Standing on stage on Sept. 16 in a Washington hotel ballroom at the Pray Vote Stand Summit, Rep. Jim Banks, R-Ind., vowed to expunge “wokeism” from the U.S. military. The audience, largely evangelical attendees, responded with raucous applause.
“‘Wokeism’ will eat our country inside-out if we let it, and we’ve got to stop it from taking over and transforming the military,” Banks said, standing in front of a backdrop adorned with the words, “De-Woking the Pentagon.”
“I’ve made that my top mission in Congress.”
Hosted by the Family Research Council, an evangelical activist organization known for its staunch opposition to abortion and LGBTQ rights, the event was headlined by a discussion on “returning the military’s focus to its mission.” Alongside Banks, who chairs the House Armed Services Committee’s personnel panel, two retired military officials vehemently denounced the Pentagon’s efforts toward diversity, equity and inclusion, or DEI.
Opposition to the Pentagon’s DEI efforts has spiked among select conservative lawmakers since 2020, when Congress first expanded such programs and mandated the Defense Department’s hiring of a chief diversity officer, said Liz Yates, a researcher with the advocacy group Human Rights First.
Attempts by some lawmakers to dismantle the military’s DEI programs has reached a flash point as the House and Senate struggle to come to terms on the Fiscal Year 2024 Defense Department Appropriations Act, which Congress must pass annually to determine military spending.
In response to growing opposition, Human Rights First and 37 other advocacy organizations sent a letter to House and Senate leaders Wednesday, urging them to strike 22 proposals from this year’s bill, each of which target the military’s DEI and anti-extremism initiatives.
Eighteen of those proposals were included in the House-passed version, with the rest coming from the Senate. In total, Congress considered 56 proposals for provisions and amendments to DEI efforts. Lawmakers from both chambers still need to convene to negotiate differences between the two bills.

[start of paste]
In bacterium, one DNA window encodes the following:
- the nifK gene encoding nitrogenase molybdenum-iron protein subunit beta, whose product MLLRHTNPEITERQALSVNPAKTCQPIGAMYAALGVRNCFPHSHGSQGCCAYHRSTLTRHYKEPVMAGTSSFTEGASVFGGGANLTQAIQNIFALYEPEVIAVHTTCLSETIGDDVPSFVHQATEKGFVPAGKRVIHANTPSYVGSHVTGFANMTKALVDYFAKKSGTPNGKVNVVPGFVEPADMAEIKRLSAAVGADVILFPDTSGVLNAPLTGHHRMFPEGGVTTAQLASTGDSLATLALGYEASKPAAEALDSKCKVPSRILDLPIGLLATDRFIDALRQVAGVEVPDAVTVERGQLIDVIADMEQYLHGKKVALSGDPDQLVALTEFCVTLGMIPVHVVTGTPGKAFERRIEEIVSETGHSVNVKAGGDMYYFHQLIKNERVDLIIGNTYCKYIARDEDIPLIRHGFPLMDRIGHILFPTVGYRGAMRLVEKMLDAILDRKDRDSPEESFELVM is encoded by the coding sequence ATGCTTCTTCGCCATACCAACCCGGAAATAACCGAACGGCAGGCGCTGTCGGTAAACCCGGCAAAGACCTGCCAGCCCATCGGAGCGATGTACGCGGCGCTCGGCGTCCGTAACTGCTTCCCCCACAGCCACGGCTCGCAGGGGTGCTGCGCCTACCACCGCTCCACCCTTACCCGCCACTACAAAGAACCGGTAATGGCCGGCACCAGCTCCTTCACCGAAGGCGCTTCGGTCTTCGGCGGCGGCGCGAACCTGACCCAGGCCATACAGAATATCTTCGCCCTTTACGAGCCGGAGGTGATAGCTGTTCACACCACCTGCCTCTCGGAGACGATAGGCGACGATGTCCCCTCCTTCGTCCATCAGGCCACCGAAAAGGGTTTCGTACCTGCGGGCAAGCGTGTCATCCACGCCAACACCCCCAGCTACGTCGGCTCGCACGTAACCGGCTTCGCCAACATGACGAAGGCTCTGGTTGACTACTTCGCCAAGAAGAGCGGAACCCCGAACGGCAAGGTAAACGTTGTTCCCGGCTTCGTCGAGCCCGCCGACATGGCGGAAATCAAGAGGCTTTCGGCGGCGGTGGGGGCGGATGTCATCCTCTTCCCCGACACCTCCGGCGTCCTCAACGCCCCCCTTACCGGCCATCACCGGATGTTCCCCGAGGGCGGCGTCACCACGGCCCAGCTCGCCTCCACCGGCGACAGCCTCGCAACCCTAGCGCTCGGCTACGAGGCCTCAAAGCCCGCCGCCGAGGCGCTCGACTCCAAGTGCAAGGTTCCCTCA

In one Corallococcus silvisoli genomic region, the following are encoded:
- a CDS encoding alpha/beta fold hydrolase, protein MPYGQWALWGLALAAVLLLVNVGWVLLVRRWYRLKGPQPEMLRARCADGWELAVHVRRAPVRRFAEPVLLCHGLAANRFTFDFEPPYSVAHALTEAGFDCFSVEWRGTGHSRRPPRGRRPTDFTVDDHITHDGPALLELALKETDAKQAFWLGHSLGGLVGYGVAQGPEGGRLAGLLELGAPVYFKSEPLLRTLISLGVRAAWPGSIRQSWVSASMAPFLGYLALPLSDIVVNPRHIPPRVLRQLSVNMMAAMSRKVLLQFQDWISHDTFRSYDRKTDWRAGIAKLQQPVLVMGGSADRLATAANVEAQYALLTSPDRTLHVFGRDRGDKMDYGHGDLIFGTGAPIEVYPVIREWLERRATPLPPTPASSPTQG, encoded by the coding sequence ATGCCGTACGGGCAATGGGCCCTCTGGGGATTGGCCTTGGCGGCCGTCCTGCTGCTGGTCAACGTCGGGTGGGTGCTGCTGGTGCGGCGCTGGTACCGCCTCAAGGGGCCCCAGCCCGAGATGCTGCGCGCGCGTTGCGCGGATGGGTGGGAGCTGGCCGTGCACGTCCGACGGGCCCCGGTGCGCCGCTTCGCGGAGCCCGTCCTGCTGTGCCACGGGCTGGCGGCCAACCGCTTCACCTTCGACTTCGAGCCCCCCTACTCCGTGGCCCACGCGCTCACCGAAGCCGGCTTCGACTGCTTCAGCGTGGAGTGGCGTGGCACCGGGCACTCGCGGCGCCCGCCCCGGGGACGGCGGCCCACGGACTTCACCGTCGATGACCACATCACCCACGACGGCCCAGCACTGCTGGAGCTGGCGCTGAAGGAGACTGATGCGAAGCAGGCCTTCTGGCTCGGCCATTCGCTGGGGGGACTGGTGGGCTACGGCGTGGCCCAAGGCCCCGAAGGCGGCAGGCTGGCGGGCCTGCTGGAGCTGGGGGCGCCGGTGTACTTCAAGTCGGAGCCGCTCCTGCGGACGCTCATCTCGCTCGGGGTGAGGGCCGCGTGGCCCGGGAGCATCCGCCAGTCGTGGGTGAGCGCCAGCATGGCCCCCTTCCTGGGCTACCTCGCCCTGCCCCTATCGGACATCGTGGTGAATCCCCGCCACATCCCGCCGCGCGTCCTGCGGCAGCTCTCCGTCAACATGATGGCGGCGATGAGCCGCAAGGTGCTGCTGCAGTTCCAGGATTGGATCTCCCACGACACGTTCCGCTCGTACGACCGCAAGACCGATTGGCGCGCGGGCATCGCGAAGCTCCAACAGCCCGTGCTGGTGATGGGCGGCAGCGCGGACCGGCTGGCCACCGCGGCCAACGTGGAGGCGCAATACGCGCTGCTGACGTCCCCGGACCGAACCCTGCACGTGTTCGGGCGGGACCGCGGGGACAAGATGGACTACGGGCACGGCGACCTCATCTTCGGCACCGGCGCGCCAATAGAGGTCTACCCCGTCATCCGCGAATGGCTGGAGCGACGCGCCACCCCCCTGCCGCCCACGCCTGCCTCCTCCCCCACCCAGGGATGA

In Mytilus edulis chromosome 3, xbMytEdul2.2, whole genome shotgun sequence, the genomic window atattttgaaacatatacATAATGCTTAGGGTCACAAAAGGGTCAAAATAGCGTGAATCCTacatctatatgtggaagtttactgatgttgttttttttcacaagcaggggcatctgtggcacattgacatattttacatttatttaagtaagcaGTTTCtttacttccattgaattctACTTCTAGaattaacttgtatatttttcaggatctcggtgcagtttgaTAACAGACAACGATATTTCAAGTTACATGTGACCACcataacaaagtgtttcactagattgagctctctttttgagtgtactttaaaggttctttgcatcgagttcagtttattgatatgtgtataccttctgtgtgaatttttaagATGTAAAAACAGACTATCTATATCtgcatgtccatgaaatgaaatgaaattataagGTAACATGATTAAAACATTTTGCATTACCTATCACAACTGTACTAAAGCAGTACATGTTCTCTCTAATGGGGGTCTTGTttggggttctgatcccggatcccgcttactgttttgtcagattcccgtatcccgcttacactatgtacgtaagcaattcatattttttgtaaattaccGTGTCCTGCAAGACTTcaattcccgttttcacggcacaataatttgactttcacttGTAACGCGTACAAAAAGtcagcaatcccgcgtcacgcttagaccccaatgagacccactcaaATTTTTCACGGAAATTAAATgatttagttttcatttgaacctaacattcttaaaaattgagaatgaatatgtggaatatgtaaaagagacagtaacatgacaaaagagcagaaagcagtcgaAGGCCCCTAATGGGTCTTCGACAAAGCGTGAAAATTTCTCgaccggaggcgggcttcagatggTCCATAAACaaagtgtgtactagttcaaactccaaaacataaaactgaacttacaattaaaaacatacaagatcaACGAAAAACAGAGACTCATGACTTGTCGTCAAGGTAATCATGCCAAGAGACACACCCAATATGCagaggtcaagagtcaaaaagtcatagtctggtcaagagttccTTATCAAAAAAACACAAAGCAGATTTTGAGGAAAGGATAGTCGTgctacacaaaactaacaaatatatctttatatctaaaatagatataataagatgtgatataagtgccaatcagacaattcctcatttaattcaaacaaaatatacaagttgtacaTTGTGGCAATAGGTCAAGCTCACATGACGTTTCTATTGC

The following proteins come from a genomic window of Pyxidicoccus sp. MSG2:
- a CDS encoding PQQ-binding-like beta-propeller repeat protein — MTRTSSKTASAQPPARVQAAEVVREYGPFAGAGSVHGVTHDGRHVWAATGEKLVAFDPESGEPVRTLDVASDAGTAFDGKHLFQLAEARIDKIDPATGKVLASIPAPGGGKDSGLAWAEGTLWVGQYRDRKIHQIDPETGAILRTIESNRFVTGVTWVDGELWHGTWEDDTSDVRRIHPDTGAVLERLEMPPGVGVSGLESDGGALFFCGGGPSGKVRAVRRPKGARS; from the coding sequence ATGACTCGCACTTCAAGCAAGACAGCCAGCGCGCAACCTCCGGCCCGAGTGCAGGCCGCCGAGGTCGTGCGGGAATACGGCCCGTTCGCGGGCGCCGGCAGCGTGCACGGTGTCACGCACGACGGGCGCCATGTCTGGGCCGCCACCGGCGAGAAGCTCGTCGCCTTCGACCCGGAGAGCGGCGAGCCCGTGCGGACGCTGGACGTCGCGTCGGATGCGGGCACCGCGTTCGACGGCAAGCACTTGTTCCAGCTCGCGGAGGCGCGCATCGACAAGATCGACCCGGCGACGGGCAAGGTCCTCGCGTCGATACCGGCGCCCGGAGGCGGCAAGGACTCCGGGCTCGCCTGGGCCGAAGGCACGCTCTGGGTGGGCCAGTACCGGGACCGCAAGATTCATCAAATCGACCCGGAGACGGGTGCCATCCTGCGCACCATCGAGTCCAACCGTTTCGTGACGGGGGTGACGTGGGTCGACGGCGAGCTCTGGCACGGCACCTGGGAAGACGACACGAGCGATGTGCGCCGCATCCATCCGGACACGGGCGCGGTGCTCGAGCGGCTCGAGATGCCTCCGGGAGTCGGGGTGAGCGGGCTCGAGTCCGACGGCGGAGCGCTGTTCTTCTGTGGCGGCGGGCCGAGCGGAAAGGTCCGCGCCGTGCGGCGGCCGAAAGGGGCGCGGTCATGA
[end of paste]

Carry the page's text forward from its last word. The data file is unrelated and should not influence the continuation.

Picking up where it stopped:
“[W]e write to express grave concerns about dangerous provisions included in the House and Senate-passed versions,” the letter states. “These provisions threaten the health and welfare of service members and their families, undermine diversity, equity, and inclusion (DEI) efforts in the military, and harm recruitment, retention, and force readiness.”
Minority Veterans of America, Protect Our Defenders, Service Women’s Action Network, Vet Voice Foundation and Veterans for American Ideals are among the groups that endorsed the letter, which argues that the proposed cuts would yield a “very severe rollback” of critical support for service members, according to Yates.
Human Rights First started tracking congressional efforts to rein in the military’s DEI initiatives this summer, when the organization reported that lawmakers had introduced 16 bills targeting such programs during the current congressional session — double the previous iteration.
If approved, the proposals would eliminate the Pentagon’s chief diversity officer and cut pay and staff from the military’s DEI offices. Also prohibited would be training on critical race theory, a term used to describe the idea that racism is systemic in U.S. institutions.
Additional proposals include the elimination of Pride flags on DoD grounds, gender pronouns on official correspondence, and books that mention gender identity in schools operated by the Department of Defense Education Activity.